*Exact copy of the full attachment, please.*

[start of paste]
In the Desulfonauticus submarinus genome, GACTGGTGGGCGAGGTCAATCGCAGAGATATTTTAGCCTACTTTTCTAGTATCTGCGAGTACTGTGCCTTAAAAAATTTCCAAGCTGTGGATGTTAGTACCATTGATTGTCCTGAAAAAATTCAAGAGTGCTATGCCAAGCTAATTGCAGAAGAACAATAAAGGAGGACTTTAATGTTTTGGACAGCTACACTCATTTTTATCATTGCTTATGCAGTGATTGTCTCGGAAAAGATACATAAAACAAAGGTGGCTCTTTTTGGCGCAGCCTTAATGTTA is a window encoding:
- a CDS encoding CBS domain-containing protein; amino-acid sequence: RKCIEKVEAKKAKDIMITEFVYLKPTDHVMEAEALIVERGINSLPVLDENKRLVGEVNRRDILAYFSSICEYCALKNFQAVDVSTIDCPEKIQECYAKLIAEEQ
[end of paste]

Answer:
In the Desulfonauticus submarinus genome, GACTGGTGGGCGAGGTCAATCGCAGAGATATTTTAGCCTACTTTTCTAGTATCTGCGAGTACTGTGCCTTAAAAAATTTCCAAGCTGTGGATGTTAGTACCATTGATTGTCCTGAAAAAATTCAAGAGTGCTATGCCAAGCTAATTGCAGAAGAACAATAAAGGAGGACTTTAATGTTTTGGACAGCTACACTCATTTTTATCATTGCTTATGCAGTGATTGTCTCGGAAAAGATACATAAAACAAAGGTGGCTCTTTTTGGCGCAGCCTTAATGTTA is a window encoding:
- a CDS encoding CBS domain-containing protein; amino-acid sequence: RKCIEKVEAKKAKDIMITEFVYLKPTDHVMEAEALIVERGINSLPVLDENKRLVGEVNRRDILAYFSSICEYCALKNFQAVDVSTIDCPEKIQECYAKLIAEEQ